National Day of Observance for those lost to COVID marked in Edmonton

Not all whose lives were turned inside out by COVID are still with us. 

In the emotion around vaccinations, in the anticipation of some kind of return to some kind of normal some time ahead, in the river of statistics about hospitalizations, active cases, ICU admissions and positivity rates, there is one statistic that, today, makes us pause.

22,335 Canadians have died in the pandemic. 1,928 Albertans have died. 980 people in the Edmonton zone have died.

“I am reflecting on the Albertans who aren’t with us today because of this virus, and of those who died in our city, which was hit disproportionately hard in spite of all our collective care and diligence,” said Mayor Don Iveson. 

Today in Canada is the National Day of Observance to honour the memory of each person who has died.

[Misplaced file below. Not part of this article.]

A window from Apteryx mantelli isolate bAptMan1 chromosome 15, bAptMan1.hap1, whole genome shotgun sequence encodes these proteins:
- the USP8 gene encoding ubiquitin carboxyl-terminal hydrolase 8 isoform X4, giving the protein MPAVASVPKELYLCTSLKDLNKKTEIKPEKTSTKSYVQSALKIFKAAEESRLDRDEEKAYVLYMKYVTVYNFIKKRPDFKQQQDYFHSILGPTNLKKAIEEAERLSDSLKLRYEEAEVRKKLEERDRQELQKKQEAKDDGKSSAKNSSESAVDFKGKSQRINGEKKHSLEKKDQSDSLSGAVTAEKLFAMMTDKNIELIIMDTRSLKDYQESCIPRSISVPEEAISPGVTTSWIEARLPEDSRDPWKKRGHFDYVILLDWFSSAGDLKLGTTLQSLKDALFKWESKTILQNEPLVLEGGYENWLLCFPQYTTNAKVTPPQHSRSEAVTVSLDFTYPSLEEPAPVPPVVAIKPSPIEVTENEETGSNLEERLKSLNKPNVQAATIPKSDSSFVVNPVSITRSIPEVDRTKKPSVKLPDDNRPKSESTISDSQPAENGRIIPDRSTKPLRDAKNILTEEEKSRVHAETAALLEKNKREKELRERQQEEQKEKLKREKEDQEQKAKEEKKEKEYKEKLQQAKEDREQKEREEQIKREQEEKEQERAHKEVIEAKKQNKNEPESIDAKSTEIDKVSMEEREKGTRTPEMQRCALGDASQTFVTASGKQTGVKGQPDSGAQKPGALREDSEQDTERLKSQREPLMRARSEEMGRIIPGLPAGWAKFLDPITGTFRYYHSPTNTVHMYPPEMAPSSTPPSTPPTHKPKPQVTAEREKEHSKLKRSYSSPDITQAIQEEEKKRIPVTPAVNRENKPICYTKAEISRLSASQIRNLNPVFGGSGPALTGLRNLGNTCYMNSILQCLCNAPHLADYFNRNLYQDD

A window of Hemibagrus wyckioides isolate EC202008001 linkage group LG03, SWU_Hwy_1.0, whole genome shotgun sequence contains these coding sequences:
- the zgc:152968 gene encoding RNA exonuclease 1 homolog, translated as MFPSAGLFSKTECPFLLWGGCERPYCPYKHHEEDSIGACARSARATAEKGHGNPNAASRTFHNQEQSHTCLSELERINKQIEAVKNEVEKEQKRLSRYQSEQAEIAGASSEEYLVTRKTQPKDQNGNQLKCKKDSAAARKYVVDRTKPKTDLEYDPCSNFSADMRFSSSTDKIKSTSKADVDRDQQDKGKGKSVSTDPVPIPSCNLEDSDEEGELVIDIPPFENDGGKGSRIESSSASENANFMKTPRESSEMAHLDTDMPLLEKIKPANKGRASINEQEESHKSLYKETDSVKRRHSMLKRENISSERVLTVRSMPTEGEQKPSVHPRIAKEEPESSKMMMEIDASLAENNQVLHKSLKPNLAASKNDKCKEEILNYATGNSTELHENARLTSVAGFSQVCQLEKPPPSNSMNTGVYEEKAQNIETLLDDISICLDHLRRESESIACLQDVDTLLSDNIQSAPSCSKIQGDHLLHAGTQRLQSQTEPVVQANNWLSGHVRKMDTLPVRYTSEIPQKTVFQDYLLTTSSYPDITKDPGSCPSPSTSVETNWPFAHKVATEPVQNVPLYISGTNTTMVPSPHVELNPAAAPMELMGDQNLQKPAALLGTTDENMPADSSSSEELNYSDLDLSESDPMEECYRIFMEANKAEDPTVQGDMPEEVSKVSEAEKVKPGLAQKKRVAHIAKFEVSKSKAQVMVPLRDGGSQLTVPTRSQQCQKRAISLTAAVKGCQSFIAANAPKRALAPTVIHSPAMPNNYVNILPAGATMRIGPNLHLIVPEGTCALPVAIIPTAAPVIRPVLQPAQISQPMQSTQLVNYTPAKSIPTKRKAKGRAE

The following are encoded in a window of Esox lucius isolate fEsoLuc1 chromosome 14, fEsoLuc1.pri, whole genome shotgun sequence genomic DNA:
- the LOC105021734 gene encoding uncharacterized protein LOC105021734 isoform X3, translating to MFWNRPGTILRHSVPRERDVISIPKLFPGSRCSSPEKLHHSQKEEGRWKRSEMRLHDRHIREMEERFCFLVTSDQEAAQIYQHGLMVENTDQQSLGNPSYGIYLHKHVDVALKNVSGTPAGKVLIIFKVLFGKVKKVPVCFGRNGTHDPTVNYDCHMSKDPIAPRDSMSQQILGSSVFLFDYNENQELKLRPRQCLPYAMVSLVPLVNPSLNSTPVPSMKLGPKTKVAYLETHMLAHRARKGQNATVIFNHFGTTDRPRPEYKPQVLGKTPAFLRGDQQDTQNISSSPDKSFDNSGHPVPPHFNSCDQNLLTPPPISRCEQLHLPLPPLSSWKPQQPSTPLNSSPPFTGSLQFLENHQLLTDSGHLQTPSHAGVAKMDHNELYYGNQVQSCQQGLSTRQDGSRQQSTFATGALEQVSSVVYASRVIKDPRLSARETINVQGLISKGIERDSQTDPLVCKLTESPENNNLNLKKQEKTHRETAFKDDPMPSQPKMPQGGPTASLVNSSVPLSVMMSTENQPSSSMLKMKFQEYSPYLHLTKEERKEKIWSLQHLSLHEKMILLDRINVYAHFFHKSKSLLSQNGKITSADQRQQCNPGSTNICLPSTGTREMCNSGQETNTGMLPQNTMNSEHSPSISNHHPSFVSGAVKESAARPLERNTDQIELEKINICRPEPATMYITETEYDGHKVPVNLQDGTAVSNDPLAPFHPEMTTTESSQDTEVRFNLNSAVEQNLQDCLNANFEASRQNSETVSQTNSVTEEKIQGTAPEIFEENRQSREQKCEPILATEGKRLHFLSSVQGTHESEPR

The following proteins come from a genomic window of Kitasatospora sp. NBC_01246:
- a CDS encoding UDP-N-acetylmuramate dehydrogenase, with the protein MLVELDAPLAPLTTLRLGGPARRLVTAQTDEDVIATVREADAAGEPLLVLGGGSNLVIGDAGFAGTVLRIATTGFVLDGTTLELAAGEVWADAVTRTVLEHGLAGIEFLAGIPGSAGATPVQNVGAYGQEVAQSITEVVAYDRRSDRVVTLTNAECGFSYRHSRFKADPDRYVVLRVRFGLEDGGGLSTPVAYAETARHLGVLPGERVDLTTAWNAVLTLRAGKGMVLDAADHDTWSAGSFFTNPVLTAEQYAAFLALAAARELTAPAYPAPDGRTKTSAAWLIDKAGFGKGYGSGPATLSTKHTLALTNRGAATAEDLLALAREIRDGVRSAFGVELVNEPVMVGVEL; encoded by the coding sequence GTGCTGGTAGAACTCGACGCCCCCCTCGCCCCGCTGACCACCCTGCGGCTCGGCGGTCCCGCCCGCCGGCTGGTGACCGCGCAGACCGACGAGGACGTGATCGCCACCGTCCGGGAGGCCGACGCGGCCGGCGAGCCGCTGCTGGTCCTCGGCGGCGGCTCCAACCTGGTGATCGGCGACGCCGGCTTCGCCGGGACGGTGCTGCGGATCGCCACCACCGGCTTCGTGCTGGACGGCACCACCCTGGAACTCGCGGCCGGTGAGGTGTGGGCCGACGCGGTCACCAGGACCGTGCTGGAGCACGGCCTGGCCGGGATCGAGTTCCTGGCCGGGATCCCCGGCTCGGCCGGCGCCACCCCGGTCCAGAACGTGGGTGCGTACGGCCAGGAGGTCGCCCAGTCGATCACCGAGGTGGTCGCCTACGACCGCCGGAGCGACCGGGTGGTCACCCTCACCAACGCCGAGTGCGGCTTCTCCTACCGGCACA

At City Hall in Edmonton, the flags were lowered to half mast at sunrise. 

Tonight, the High Level Bridge is lit in white lights. 

Of the 1,928 deaths in Alberta, more than 64 per cent were people aged 80 or older. Albertans aged 60 and older have accounted for 94 per cent of COVID deaths. 

There has been everyday heroism, too.

“I’m also reflecting on my overbrimming gratitude for all the front-line workers, including so many civic employees as well as health care professionals who have put themselves in harm’s way to protect life and help keep our essential services running,” said Iveson. 

On this National Day of Observance we stay for a moment with the memory of those who are gone, and commit to recovering from this ordeal in a spirit that honours them, and the heartbroken people they have left behind.

Editor’s note: the pic at the top of the post shows flags at half mast in front of Edmonton City Hall on Thursday, March 11, 2021.